Christmas is not looking bright for Charles Dickens. His latest novel has proven a massive flop, and that upstart William Thackeray doesn’t miss an opportunity to crow. Bills are rolling in, every relative in creation has his or her hand out, the kids (number steadily increasing) have their hearts set on expensive toys, and Mrs. Dickens has already started making plans for the most elaborate holiday party yet. Oh yes, and Dickens’ publisher is begging him to write a Christmas book when the spirit of Christmas seems to have packed up and moved to Scotland together with Dickens’ exasperated family.

Determined not to give in, Dickens moves to a cheap hotel, rents a room under the name Ebenezer Scrooge, dons the disguise of an old man, and roams the streets of London in pursuit of a mysterious young woman in a purple cloak. And surprise, by the time December 25 rolls around, Dickens has not only recovered his joie de vivre but penned what may be the world’s most beloved holiday classic, A Christmas Carol.

In Mr. Dickens and His Carol, Samantha Silva takes events we all know from childhood and, through the application of a light touch and a gifted imagination, turns them into a story at once comfortably familiar and delightfully different.

Images: Charles Dickens in 1842 and the original frontispiece and title page of A Christmas Carol (1843) public domain via Wikimedia Commons.

Friday, December 7, 2018

News from Five Directions Press

Due to total work overload, I’m late with my blog post today, although at least it’s still Friday. And for the same reason, I’ll keep it short this week. But we do have some Five Directions Press news to share.

First off, it’s the holiday season, and if you have a reader in your life, do think about giving your favorite people a book that will take them on a literary journey along a less well-traveled path. No shade being thrown here against the mass favorites—Henry VIII, Anne Boleyn, Elizabethan England, anything Austen-related. But readers who are a little more adventurous may love a story that sweeps them into worlds they don’t know, and that’s our specialty at Five Directions Press.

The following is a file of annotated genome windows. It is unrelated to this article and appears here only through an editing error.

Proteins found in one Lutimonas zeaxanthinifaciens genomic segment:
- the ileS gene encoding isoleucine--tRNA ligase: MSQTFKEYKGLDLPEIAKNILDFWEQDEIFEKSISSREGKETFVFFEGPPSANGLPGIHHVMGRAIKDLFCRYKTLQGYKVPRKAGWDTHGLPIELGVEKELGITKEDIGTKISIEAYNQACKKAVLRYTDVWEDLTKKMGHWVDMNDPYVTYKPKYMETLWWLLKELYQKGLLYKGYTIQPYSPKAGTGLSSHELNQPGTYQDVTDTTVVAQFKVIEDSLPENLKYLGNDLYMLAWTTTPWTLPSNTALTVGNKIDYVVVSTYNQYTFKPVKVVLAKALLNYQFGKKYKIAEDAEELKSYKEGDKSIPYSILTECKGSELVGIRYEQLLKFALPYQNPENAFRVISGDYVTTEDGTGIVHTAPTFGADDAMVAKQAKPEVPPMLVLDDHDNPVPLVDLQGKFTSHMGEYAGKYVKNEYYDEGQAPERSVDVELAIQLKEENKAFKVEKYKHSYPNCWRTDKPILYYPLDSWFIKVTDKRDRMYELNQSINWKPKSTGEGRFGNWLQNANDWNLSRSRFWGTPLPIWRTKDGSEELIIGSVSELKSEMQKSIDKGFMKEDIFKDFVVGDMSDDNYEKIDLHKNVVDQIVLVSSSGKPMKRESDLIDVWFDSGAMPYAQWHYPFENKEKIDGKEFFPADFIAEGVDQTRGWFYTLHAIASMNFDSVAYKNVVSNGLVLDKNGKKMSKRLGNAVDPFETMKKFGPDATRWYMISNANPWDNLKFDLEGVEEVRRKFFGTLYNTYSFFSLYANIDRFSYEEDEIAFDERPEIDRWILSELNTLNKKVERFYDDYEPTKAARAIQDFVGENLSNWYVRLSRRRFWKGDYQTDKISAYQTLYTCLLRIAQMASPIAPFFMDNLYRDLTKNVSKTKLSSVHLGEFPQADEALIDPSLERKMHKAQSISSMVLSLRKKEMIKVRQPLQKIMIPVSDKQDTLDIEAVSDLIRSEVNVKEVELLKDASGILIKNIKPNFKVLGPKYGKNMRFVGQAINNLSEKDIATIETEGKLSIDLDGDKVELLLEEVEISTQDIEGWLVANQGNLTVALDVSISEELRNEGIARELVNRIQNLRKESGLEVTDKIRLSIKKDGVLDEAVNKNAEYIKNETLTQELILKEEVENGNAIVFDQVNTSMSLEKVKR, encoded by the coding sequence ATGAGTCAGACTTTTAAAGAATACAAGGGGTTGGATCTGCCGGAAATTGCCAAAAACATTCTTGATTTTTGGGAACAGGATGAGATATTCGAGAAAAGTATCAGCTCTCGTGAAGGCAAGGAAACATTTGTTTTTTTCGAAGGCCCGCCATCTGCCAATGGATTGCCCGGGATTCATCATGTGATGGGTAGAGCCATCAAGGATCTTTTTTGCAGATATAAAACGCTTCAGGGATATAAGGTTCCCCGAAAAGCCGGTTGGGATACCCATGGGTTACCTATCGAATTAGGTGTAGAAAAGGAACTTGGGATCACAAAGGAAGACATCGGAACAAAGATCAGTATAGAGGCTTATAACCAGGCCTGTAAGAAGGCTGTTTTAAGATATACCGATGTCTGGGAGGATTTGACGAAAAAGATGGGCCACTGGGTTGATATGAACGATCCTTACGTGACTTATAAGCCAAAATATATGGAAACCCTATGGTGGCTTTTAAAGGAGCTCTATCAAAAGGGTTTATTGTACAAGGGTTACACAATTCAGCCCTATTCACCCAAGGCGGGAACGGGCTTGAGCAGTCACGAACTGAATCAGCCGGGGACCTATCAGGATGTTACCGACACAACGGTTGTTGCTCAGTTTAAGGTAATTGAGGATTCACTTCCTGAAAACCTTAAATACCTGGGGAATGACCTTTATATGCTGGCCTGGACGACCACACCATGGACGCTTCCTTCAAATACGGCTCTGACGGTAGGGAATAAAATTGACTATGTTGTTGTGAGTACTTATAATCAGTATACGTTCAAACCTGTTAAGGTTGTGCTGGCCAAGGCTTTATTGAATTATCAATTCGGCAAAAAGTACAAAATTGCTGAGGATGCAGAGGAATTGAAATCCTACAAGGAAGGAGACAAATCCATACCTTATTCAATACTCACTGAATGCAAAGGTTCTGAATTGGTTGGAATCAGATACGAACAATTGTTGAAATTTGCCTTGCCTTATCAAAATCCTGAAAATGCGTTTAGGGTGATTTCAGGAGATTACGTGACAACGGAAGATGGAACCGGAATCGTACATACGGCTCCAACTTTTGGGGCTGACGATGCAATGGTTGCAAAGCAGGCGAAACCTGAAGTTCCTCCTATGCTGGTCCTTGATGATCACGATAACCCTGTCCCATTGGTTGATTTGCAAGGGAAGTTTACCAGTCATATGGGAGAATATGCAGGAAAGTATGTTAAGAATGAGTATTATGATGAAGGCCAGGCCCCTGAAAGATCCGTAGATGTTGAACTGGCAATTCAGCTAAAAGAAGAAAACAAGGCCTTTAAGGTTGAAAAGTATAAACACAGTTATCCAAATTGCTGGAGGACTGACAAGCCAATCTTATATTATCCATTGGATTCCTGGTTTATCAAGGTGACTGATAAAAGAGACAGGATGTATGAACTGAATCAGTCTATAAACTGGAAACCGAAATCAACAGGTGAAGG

Whether our settings are contemporary (Greece, Nicaragua, Scotland, invented college towns and virtual reality games), historical (sixteenth-century Russia, the Amazon river basin circa 1910, the almost forgotten court of Mary Tudor, colonial Mexico—including its hidden Jewish community under assault from the Inquisition), historical shading into fantasy (fifth-century Germany, 1950s Switzerland and Ireland, 1960s Nepal and Tibet), or ballet in a wholly imagined outer space, we pride ourselves on taking a place you’ve never been or perhaps heard much about, making it feel like home, and filling it with characters whose stories you can’t wait to learn.

With that in mind, we’ve been running holiday gift guides on Facebook and Twitter, so follow us by clicking on the links and take a look. Maybe you’ll see a title you can’t wait to read—or to give.

We’ve also decided to supplement our monthly “Books We Loved” posts with a new online newsletter feature called “Five Directions Press Authors Dish.” This one is just for fun, although we may work in some writing advice as we go along. The first post went up right after Thanksgiving and, appropriately for that season, talks about food we never expected (or wanted!) to eat. You can read it at

Last but not least, we are planning our 2019 catalogue. Planning is well underway for the launch of my new series, Songs of Steppe & Forest, with Song of the Siren due out in late February. I have corrected proofs and have sent them to four or five lovely fellow writers for endorsements. And here, for the first time, is the public cover reveal—with, as ever, mega-thanks to Courtney J. Hall for that gorgeous type. You can find out more about the story at

Have a great weekend! I plan to spend mine on a virtual journey of my own, back to the Eurasian steppe and the many mental excursions my heroine, a shaman, undertakes. But do come back next week, when I hope my next New Books in Historical Fiction interview will be live. By then, I may have some news about the New Books Network as well.